Most of the large PCV studies come from Japan, South Korea and Singapore, where the disease has been reported to be more prevalent. Japanese studies have shown that one-fourth to one half of the elderly patients with neovascular age-related macular degeneration (AMD) in Japan were diagnosed with PCV [3, 4]. However, individuals of other ethnicities may develop PCV as well. Lafaut et al.  reported ICGA-confirmed PCV in 4% of white patients with occult choroidal neovascularization. Recently, a Swiss study revealed PCV in 16.8% of Caucasian patients with neovascular AMD .
Indocyanine green angiography (ICGA) remains the gold standard in establishing the diagnosis of PCV, because it can demonstrate the polypoidal lesions and the branching vascular network underneath the RPE, which can be missed using standard fluorescein angiography . However, it is important to realize that not all focal subretinal nodular hyperfluorescence on ICGA is presumed to be due to polyps. Therefore, the EVEREST study report 2 described the imaging and grading protocols to standardize the diagnostic criteria for future randomized controlled trials on PCV . Multiple reports have described the optical coherence tomography (OCT) features of PCV and correlated them with ICGA findings [9–17].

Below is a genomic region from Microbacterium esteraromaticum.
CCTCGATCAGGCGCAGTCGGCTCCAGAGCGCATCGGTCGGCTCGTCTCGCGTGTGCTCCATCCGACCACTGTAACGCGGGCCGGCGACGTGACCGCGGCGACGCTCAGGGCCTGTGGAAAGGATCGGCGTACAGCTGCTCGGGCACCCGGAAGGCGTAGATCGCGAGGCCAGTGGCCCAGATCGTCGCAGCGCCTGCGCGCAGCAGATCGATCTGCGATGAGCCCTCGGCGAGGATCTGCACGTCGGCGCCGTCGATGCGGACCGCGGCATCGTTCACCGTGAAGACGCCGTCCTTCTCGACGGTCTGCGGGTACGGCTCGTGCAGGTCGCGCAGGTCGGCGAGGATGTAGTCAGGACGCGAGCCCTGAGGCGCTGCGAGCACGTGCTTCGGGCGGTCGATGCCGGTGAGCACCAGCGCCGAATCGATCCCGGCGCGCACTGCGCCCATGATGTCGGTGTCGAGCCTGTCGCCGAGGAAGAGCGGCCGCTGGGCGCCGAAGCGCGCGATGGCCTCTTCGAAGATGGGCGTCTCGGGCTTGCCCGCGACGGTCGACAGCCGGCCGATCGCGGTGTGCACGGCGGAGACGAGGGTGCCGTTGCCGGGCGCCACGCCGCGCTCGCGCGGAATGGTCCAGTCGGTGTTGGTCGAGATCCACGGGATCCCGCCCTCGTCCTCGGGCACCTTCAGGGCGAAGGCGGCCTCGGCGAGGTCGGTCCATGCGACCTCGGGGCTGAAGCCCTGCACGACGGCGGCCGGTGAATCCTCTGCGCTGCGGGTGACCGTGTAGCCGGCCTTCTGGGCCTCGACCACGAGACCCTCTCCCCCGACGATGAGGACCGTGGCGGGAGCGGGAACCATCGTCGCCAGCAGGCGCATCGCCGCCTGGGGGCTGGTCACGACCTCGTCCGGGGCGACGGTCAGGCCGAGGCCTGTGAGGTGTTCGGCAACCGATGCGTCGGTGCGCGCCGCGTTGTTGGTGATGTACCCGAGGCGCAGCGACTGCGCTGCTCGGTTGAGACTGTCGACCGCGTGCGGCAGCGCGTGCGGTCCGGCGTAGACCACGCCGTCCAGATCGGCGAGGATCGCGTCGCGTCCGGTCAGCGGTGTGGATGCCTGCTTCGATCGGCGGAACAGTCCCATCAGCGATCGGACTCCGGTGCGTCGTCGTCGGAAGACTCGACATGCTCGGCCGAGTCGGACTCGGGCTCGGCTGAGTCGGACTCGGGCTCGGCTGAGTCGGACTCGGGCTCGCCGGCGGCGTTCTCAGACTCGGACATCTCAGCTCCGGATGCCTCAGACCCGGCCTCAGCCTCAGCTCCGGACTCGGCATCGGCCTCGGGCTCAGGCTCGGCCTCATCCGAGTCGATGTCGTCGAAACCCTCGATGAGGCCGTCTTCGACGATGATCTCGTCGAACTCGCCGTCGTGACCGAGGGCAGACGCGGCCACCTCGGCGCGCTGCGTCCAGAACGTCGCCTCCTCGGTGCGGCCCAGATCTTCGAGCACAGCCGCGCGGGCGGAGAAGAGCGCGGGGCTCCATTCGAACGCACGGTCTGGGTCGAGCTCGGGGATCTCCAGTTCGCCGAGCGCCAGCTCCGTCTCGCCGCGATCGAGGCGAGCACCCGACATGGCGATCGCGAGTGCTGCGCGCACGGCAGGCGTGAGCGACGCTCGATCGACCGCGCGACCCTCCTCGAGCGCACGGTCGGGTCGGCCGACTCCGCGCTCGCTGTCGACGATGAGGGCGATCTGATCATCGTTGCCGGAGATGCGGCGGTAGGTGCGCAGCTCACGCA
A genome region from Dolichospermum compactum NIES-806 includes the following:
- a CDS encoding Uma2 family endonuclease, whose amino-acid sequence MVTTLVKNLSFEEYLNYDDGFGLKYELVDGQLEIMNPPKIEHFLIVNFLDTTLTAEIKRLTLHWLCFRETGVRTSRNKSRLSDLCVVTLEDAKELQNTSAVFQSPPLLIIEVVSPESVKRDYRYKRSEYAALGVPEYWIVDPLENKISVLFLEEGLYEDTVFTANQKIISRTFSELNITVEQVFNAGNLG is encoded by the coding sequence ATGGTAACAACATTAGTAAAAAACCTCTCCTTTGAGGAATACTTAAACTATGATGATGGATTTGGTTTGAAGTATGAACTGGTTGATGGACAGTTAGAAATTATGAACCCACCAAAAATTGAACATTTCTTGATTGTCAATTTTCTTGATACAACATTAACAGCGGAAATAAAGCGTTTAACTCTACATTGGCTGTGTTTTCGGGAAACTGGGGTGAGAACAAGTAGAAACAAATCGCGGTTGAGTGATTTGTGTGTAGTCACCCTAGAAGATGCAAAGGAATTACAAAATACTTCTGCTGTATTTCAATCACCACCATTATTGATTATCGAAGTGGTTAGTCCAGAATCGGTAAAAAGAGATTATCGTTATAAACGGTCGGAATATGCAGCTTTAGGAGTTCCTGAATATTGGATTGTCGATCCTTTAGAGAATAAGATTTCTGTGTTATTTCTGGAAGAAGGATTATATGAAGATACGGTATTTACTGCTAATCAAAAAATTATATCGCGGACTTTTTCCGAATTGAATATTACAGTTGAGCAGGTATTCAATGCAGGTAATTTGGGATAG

The natural course of PCV usually follows a relapsing-remitting course, where the visual outcome can vary. Uyama et al.  followed 14 eyes of 12 patients with PCV for 2 years without any treatment. A favorable outcome was noted in 50% of patients, whereas the remaining half suffered from persistence of the disease and repeated serosanguinous leakage, resulting in unfavorable visual outcome. On the other hand, the treatment guidelines for PCV were established by the Everest Study Group (a prospective multicenter randomized controlled clinical trial, which included 61 Asian patients) which recommended treatment of juxtafoveal and subfoveal PCV with ICGA-guided photodynamic therapy (PDT) or PDT plus 3 ranibizumab intravitreal injections 1 month apart [19, 20]. Recent studies have observed and reported resistance to ranibizumab in some patients with PCV [21, 22]. There have been recent studies from Japan reporting the use of aflibercept in PCV patients, who are naïve to treatment or not responding to ranibizumab [23–25]. The long term behavior of visual acuity (VA) in PCV patients of different ethnicities remains controversial and further studies are warranted. Our study describes the characteristics and visual outcomes in PCV patients of different ethnicities from three tertiary centers in the United States and the United Kingdom.